Work will be performed in Chesapeake, VA and is expected to be complete by February 2009. The contract was competitively procured and advertised via the Internet, with 2 proposals received by the Naval Surface Warfare Center, Carderock Division in Philadelphia, PA (N65540-07-C-0005).
Nov 20/06: USS Ohio [SSGN 726] moors at Naval Station Pearl Harbor, marking the first SSGN visit to the port. The boat is conducting training exercises and work-ups in the Hawaiian islands in preparation for its maiden deployment as an SSGN in 2007. US Navy Newsstand release.
Oct 6/06: USS Ohio [SSGN 726] returns to her homeport in the Hood Canal portion of Puget Sound, WA after becoming the first Ohio-class submarine to complete sea and hydrodynamic trials with recently installed dual drydeck shelters (DDS) for Special Operations Forces. US Navy Hi-Res photo.
April 8/06: The USS Florida departs Norfolk Naval Shipyard, VA, where her conversion to an SSGN was performed, en-route her new homeport of Naval Submarine Base King’s Bay, GA. US Navy Newsstand hi-res photos.
Feb 7/06: USS Ohio (now SSGN 726), the first of four SSGNs, rejoins the fleet in a return to service ceremony at Naval Base Kitsap-Bangor, WA. See US Navy release.
Jan 9/06: General Dynamics Electric Boat completes its conversion of USS Ohio [SSBN 726], the first of four Ohio-class submarines to be reconfigured. EB President John Casey noted that the conversion – comprising design, manufacturing, installation and at-sea testing – was completed only three years after the Navy decided to move forward with the program (DID: 3 years for the sub from Dec. 18/03, but it’s 4 for the program). “That’s a remarkable achievement,” he said.
He also said that USS Florida is on track to follow the lead-ship sea trial by only 3 months, which would result in delivery of the 2nd SSGN over a shorter-than-normal timeframe, and at a conversion cost lower than the lead ship’s. Read the GDEB corporate release.
Dec 19/05: The USS Ohio takes a significant step towards rejoining the fleet when it arrived at Puget Sound Naval Shipyard and Intermediate Maintenance Facility, Bremerton, WA with a broom atop its sail – signifying a clean sweep of its initial sea trials. US Navy photo.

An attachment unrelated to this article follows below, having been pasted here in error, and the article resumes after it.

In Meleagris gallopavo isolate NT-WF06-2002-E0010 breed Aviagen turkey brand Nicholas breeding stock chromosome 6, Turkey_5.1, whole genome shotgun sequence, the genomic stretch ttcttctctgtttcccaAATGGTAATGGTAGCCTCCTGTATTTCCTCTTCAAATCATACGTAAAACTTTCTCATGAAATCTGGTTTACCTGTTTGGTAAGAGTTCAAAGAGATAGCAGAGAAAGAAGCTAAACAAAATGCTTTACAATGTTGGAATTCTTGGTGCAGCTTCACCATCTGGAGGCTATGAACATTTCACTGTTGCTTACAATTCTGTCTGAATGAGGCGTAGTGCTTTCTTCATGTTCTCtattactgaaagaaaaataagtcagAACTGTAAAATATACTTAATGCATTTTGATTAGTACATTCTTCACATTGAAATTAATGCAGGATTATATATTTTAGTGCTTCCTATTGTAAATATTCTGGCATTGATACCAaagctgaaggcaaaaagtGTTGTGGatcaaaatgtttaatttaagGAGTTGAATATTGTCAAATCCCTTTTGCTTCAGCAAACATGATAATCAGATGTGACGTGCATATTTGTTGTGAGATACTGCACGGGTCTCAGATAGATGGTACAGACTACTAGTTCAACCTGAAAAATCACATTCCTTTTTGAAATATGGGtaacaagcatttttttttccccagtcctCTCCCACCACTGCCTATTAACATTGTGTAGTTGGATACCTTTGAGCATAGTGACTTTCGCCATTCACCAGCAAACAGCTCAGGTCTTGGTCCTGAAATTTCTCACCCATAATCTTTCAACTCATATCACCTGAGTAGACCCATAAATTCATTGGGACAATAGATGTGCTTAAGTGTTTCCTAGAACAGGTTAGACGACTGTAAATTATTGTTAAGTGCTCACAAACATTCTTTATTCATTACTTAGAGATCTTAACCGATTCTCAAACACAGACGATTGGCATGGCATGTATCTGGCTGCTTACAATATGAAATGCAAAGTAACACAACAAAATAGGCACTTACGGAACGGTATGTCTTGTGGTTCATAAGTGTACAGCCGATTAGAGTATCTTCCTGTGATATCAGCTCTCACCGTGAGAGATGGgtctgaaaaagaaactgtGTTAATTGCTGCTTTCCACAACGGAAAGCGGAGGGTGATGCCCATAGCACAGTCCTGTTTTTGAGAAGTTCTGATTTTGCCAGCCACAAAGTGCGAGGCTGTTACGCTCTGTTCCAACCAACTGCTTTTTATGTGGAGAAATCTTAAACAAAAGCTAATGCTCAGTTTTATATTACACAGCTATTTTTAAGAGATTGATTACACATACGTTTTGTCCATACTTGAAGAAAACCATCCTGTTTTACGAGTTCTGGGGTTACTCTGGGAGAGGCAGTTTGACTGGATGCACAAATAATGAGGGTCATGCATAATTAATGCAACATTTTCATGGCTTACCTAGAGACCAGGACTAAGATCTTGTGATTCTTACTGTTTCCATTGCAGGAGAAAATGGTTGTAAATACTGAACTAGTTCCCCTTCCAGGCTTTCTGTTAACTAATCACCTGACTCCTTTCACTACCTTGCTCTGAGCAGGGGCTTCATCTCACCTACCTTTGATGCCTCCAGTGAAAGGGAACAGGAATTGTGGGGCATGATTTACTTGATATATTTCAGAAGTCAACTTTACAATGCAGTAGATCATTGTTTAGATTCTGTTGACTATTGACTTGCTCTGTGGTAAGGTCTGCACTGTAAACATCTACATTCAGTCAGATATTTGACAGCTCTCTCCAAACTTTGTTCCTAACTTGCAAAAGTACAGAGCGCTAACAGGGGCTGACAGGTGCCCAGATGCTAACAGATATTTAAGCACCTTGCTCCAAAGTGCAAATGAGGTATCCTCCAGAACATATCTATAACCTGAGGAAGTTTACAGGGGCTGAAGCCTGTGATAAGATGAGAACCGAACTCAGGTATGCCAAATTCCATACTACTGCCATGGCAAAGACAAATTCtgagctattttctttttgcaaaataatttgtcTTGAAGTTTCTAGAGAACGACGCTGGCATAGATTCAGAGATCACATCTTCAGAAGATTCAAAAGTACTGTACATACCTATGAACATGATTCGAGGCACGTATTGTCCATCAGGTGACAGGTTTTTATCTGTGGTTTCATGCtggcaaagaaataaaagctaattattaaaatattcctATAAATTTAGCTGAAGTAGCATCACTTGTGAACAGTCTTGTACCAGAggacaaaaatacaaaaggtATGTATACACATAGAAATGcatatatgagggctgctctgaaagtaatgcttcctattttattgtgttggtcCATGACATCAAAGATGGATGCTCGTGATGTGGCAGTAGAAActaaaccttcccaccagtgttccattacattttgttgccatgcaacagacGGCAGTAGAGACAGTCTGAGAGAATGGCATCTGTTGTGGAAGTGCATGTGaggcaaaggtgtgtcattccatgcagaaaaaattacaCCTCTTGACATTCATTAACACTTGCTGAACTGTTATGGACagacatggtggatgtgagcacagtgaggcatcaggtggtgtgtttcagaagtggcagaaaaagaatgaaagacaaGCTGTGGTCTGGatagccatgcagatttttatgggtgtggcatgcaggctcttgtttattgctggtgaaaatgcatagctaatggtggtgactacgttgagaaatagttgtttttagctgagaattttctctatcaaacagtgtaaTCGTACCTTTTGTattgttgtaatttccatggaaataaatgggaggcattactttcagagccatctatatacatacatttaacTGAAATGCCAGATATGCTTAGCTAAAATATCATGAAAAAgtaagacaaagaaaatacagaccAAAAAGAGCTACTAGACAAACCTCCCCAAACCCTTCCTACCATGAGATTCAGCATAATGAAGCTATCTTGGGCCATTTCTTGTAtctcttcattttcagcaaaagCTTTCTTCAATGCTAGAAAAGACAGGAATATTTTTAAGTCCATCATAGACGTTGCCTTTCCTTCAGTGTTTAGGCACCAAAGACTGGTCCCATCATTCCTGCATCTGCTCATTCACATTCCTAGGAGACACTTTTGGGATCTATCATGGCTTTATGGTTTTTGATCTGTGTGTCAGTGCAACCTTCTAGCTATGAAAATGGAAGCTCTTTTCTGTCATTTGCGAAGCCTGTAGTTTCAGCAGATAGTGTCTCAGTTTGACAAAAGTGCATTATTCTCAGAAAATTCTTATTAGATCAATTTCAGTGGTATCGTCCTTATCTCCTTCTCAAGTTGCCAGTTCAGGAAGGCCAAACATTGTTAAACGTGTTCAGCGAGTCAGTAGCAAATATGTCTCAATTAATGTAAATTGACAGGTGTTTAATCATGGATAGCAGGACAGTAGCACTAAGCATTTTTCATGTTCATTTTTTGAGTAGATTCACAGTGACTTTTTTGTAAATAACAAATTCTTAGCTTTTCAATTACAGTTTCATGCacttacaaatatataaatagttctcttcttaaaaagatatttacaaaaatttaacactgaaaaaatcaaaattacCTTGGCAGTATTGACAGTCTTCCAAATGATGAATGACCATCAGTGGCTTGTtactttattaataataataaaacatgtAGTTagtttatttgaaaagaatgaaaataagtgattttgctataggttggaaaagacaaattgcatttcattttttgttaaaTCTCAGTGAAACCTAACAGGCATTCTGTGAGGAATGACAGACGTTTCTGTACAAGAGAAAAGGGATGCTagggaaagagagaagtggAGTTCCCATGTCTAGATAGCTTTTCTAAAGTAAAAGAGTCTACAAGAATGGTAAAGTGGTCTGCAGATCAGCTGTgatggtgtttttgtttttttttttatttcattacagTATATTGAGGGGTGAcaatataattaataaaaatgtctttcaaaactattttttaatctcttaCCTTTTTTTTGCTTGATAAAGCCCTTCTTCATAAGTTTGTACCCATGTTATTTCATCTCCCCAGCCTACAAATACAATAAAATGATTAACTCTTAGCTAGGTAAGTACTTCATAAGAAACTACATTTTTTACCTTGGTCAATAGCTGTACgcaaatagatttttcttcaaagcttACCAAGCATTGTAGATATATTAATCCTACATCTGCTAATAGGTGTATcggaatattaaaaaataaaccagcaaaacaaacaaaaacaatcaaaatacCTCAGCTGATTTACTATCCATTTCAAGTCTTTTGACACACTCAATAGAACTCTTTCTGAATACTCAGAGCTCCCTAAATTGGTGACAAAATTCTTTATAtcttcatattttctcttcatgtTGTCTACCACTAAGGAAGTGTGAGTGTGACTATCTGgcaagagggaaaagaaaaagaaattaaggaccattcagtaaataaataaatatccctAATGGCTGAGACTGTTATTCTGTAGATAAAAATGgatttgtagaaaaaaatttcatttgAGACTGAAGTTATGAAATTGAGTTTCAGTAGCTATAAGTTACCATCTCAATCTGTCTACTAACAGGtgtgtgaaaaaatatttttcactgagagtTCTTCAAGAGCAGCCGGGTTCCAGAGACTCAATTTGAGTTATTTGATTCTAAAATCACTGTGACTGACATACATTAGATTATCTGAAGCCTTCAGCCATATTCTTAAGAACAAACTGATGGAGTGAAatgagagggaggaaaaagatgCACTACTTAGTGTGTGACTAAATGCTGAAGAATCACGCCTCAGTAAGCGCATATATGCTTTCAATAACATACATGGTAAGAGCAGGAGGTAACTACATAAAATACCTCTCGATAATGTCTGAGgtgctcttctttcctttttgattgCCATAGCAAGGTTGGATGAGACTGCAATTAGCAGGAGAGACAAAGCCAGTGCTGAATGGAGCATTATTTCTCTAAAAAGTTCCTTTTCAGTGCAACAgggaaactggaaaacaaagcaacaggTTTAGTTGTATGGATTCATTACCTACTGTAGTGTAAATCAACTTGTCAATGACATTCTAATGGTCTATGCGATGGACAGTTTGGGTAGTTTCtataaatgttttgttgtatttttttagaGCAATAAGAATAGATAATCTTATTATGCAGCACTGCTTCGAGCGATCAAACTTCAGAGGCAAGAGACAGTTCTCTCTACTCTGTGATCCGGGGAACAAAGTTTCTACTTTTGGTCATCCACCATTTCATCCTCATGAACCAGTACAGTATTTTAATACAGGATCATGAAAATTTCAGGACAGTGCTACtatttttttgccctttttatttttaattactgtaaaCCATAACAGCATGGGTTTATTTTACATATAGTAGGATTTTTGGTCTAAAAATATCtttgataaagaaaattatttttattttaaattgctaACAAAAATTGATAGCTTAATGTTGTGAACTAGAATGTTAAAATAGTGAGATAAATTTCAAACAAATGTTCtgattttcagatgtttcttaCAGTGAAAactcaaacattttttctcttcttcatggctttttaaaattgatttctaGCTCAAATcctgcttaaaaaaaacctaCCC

Oct 14/05: A $162.4 million modification to previously awarded contract (N00024-02-C-2901) for conversion of the USS Georgia from Ohio Class ballistic missile submarine SSBN 729 to Ohio Class guided missile submarine SSGN 729. The conversion will be conducted concurrently with the ship’s engineered refueling overhaul being performed at Norfolk Naval Shipyard, and work is expected to complete by September 2007.
May 19/05: A $14.7 million Cost-Plus-Fixed-Fee contract modification to previously awarded contract for the Procurement of Long Lead Time Material for the Conversion of Ohio Class SSBN Submarines to Ohio Class SSGN Submarines (N00024-02-C-2901). DID covers it.
Feb 1/05: Fleet ballistic missile submarine USS Georgia [SSBN 729] passes downtown Norfolk, VA, as it heads to Norfolk Naval Shipyard in Portsmouth, VA for its conversion. Georgia is the 4th and final Ohio Class submarine to undergo conversion, and will join USS Florida [SSGN 728] at Norfolk Naval Shipyard. US Navy.
January 28/05: A $150 million cost-reimbursement modification under contract N00024-02-C-2901 for the conversion of USS Michigan [SSBN 727] to SSGN 727. The USS Michigan’s conversion will be conducted concurrently with the ship’s engineered refueling overhaul being performed at Puget Sound Naval Shipyard. Work is expected to be complete by December 2006.
January 10/05: An $8.7 million cost-plus-fixed-fee material order under a previously awarded contract (N00024-04-C-2100) for procurement of SSGN 727 and SSGN 728 long lead time material (LLTM, in this case ships’ service turbine generator sets). Work will take place in Groton, CT and is expected to be complete by May 2007.
May 5/04: A $5.9 million cost-plus-fixed-fee material order under a previously awarded contract (N00024-04-C-2100) for procurement of SSGN 727 and SSGN 728 long lead time material (LLTM, in this case ships’ service turbine generator sets). The Supervisor of Shipbuilding, Conversion and Repair, USN in Groton, CT issued the contract modification.
March 3/04: A $149.4 million cost-reimbursement modification under contract N00024-02-C-2901 for the conversion of USS Florida [SSBN 728] to SSGN 728; and conversion installation planning for the conversion of USS Georgia [SSBN 729] to SSGN 729. Both conversions will be conducted concurrently with the ships’ engineered refueling overhaul being done at Norfolk Naval Shipyard, and work is expected to be complete by September 2007.
Feb 6/04: A $15.6 million cost-plus-fixed-fee modification under previously awarded contract (N00024-02-C-2901) for procurement of long lead-time material for the conversion of Ohio Class SSBN submarines to SSGN submarines.
Feb 2/04: USS Michigan [SSGN 727] arrives at Puget Sound, to begin its conversion. US Navy.
Dec 18/03: A $221.8 million cost-reimbursement modification under contract N00024-02-C-2901 for FY 04 conversion of SSBN 726 (USS Ohio) to SSGN 726, and long lead time material and conversion installation planning for conversion of USS Michigan [SSBN 727] and USS Georgia [SSBN 729] to SSGN 727 and SSGN 729.
Dec 11/03: A $30.1 million cost-plus-fixed-fee modification to exercise an option under previously awarded contract N00024-02-C-2901 for installation planning and manufacturing of long lead time material for conversion of Ohio Class SSBN submarines to SSGN submarines.